Vitamins and Minerals and Supplements – Oh My!
Pregnancy is amazing. Here you are, going about your everyday life, with a human being growing inside of you. Whether you’re carrying a pregnancy for yourself or giving the ultimate gift of family as a surrogate, you want to make sure that you’re as healthy as you can be.
Vermont Surrogacy Network encourages all our surrogates to seek the advice of trusted medical professionals when it comes to choosing the right combination of supplements to support a healthy pregnancy.
There are so many options for prenatal vitamins out there, both over the counter and by prescription. All of them contain the recommended dosages of vitamins and minerals that are safe for pregnant people to take. There is no right or wrong vitamin to choose, but surrogates should follow their OB provider’s recommendations to ensure that they’re getting what’s best for them.
Prenatal vitamins are made to include higher levels of certain vitamins and minerals than a regular multivitamin. These specific supplements have been shown to be required at a higher quantity during pregnancy. Here’s a breakdown of these important supplements and what they do to help ensure the healthiest pregnancy possible.
Folic acid is the synthetic form of folate, or vitamin B9. Research has shown that there is a higher risk of a specific kind of abnormality called neural tube defects. These occur when the spine and brain – which are among the first parts of a growing fetus to develop – don’t form correctly. Two of the most common neural tube defects are spina bifida and anencephaly.
Because the spine and brain start to develop so early in a pregnancy, it’s important to start taking folic acid or folate even before an embryo transfer. IVF clinics will ask surrogates to start prenatal vitamins before they begin a cycle.
Most over the counter prenatal vitamins contain 800 micrograms of folic acid, but both fertility and obstetrical providers recommend that people who might become pregnant should take at least 600-1200 micrograms. Talk to your provider about getting a prescription for prenatal vitamins, or for just the folic acid supplement, to cover this extra requirement.
All B vitamins are important when it comes to fetal brain and spine development, and vitamin B6 (pyridoxine) is no exception. This vitamin has the added benefit of helping to relieve nausea related to pregnancy. There are some prescription medications containing vitamin B6 that are made to help with pregnancy nausea. It’s important to follow a provider’s recommendations for dosing if you go the over-the-counter route, as you’ll likely have some B6 in your prenatal vitamin already.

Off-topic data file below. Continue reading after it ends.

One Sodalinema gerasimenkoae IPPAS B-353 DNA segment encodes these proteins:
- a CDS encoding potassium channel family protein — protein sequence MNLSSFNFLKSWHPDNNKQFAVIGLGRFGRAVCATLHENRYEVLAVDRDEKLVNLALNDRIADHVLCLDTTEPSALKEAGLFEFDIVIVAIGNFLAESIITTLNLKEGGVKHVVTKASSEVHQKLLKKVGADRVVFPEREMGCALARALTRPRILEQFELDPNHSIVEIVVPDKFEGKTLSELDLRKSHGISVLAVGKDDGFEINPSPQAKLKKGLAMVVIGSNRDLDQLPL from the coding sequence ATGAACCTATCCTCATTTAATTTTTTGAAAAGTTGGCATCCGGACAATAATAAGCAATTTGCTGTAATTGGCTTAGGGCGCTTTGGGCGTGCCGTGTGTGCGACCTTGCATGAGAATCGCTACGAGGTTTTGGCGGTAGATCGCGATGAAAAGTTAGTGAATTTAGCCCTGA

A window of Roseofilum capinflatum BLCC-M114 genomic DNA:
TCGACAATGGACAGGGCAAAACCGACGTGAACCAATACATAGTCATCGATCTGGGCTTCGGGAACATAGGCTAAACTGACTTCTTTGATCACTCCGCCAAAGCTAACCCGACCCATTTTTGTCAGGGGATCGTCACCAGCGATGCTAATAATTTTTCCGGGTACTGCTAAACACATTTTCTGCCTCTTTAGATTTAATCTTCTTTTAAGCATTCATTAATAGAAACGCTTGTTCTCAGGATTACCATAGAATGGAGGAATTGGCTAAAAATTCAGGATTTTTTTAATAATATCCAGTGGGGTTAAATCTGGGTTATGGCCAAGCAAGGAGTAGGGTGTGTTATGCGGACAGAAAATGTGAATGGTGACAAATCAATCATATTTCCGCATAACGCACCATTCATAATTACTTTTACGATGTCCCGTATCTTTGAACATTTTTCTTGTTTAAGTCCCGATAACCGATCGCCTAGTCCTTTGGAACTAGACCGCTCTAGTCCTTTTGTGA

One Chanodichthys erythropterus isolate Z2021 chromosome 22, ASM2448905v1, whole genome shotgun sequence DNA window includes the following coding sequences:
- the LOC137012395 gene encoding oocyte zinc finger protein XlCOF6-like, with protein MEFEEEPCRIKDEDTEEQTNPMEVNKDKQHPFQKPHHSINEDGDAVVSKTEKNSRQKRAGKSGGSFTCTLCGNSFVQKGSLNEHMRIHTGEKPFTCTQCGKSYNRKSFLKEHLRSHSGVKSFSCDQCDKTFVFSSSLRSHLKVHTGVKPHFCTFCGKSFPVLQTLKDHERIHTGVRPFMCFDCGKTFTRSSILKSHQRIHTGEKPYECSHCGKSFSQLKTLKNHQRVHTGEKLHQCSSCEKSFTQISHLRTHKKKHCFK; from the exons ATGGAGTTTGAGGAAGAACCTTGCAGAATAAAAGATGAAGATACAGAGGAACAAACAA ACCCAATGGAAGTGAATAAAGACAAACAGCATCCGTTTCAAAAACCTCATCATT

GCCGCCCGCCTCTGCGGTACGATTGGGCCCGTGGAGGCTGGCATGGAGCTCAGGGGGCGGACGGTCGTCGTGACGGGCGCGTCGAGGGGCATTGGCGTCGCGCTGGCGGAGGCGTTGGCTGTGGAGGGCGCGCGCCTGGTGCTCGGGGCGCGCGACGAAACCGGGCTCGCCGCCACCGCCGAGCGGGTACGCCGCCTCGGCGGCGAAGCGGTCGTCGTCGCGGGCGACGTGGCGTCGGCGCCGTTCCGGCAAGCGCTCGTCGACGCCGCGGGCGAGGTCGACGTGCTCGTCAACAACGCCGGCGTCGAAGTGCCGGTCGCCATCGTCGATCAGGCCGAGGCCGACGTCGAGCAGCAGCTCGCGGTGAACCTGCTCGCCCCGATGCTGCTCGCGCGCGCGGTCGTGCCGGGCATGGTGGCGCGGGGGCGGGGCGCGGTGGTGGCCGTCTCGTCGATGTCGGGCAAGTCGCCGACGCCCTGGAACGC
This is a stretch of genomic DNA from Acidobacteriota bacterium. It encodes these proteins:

Calcium is a mineral that’s essential for the proper development of bones, teeth, muscles, heart, and nerves in the fetus. Of course, it’s also important for maintaining the pregnant person’s bone health, because if there isn’t enough, the fetus will draw it from its host’s stores. Calcium can also help reduce the risk of hypertension and pre-eclampsia. Most prenatal vitamins offer the recommended daily allowance of calcium that’s needed for the majority of healthy pregnancies.
It’s impossible to talk about the benefits of calcium in pregnancy without mentioning vitamin D. Without enough vitamin D, the body only absorbs around 10-15% of calcium that’s ingested. The body naturally produces its own vitamin D when exposed to sunlight; however, in places like New England that have long, dark winters, the majority of people are deficient. It is possible to have too much vitamin D, and a simple blood test can give your provider an idea of how much you need.
Iron is essential in the production of hemoglobin in the blood. Hemoglobin is what carries oxygen throughout the body. In pregnancy, a fetus’ developing circulatory system also needs iron to begin the process of making hemoglobin and surviving. It’s estimated that a pregnant person needs roughly twice as much iron as a non-pregnant person. The body tends to absorb iron better when it comes from a food source than a supplement, but in pregnancy, it’s important to consider getting iron from both.
Docosahexaenoic acid (DHA) is also known as omega-3 fatty acids. DHA has been shown to be helpful with general development in utero, specifically with eye and brain growth. It’s not a supplement that’s commonly found in over-the-counter prenatal vitamins but is sold separately in many forms.
Always follow your doctor's recommendations
While prenatal vitamins and supplements are generally safe to take, it’s important to make sure that you follow the recommendations of your IVF and OB providers. Some vitamins and supplements are toxic in large quantities, and some can interact with medications you’re currently taking.
Vermont Surrogacy Network supports our surrogates to be at their healthiest when undergoing a surrogate journey. We will work with you to make sure you’re taking your providers’ recommendations and choosing the best supplements for you.